I have had the TV remake sitting on the shelf for years and never watched it. It purports to be much closer to Welles vision. Is it worth a look or the utter piece of crap I fear it may be?

    You are better off watching paint dry than seeing the 2002 remake.

  8. PMF

    I was very surprised by Josh's production score of 3.5; but, then again, "Ambersons" was never an across-the-boards fare of favor.
    And this is the beauty of film and of our own personal takes, tastes and truths; for be it pro or con, the film itself will never change. But gosh darn it, I'll bet everyone across-the-boards will be in favor of those "Magnificent" Special Features; which, in and of itself, is worth the entire price of admission. No fillers, no additives and all meat.

    BTW, Josh, excellent review !!!

    I'm not going to speak for Josh and his 3.5 grade, but even though, I have some reservations about the film itself. I still think it's a great movie with some superb film-making techniques.

  9. Robert Crawford

    I'm not going to speak for Josh and his 3.5 grade, but even though, I have some reservations about the film itself. I still think it's a great movie with some superb film-making techniques.

    I agree.

    I have to be honest and say that assigning a numerical value to a film is something I find very difficult to do. I always hope that more attention might be paid to the paragraph below the number than the number itself.

    Ambersons was tricky for me to pick a number on the film itself. The overall package rating was much simpler – it’s a 5/5. The physical design of the packaging is beautiful. The selections of vintage bonus material are enlightening. (And Welles on the Dick Cavett show is as fun as you’d expect.) The newly created bonuses add a tremendous amount of context and wisdom. It’s one of their best special editions ever, I think. So that’s easy.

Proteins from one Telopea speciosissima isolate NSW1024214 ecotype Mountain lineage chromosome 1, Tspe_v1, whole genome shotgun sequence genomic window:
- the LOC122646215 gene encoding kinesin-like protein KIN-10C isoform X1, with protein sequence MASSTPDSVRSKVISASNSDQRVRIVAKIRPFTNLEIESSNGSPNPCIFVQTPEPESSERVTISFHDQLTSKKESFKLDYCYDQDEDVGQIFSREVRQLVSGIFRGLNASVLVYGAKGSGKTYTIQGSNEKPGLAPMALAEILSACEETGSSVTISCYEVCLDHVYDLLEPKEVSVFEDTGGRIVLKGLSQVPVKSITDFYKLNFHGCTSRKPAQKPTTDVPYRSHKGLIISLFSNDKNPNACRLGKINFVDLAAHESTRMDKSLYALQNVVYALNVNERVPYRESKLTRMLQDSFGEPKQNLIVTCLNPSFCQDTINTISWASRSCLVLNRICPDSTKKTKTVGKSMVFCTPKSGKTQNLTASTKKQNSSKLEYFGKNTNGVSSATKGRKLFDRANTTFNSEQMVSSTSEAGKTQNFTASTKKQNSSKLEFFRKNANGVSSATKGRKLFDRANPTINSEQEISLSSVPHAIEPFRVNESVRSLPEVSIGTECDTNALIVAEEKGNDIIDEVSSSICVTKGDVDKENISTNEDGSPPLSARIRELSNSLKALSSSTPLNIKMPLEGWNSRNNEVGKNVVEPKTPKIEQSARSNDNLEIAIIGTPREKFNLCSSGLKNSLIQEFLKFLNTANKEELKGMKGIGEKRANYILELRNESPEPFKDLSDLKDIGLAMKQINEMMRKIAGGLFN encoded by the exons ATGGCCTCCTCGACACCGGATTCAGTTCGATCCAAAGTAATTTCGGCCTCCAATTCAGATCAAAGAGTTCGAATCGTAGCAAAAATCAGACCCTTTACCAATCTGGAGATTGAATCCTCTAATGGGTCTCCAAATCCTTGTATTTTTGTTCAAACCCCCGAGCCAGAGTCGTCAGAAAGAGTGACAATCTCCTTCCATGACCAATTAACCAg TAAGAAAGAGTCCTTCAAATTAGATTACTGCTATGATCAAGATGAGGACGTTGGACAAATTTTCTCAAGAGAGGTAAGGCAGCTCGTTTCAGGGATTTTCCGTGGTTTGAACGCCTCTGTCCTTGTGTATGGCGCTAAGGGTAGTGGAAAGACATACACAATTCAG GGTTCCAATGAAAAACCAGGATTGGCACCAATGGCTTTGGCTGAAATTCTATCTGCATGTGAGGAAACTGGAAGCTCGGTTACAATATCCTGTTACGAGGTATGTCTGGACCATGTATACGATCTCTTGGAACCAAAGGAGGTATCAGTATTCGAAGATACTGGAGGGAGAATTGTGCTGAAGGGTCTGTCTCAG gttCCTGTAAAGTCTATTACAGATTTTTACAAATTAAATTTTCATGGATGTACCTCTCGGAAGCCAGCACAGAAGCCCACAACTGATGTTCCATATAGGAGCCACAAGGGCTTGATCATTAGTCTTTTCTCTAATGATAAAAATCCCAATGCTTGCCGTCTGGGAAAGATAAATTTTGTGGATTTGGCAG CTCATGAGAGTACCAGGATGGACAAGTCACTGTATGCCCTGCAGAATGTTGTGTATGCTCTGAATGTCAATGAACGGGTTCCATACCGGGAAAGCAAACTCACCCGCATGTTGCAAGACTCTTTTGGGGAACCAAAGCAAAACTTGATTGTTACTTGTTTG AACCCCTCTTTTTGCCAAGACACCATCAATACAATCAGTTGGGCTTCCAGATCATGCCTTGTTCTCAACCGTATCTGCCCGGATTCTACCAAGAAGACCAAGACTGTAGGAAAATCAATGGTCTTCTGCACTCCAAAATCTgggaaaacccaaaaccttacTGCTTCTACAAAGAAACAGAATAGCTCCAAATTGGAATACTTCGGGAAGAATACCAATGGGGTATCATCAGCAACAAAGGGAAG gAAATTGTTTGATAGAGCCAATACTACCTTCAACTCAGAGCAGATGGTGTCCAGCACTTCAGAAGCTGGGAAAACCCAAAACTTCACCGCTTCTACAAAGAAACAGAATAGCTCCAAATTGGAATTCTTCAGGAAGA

And there’s stuff in the movie I love. That prologue with the Welles narration, I could watch that as it’s own short any day of the week. There are some great performances. I love the cinematography. It’s a downbeat film but I’ve loved plenty of downers. It just feels uneven to me. The deletions rob the film of context and character, and it can make some of the stuff that does remain seeming out of place without that extra material.

    That’s what becomes tough – is a movie that has 5/5 scenes truly a 5/5 if those scenes aren’t assembled correctly in relation to each other? The movie had infinite potential – but what’s there in the final cut falls short of that potential to me. So whether that’s 3.5 or 4 or 5… I think we’re all going to feel a little bit differently about how much that matters to us. It even varies with me from film to film. Some movies I admire and enjoy despite the fact that they missed the mark and maybe even because they tried so hard, and other times I can acknowledge the effort and not be as enthralled with the falling short part.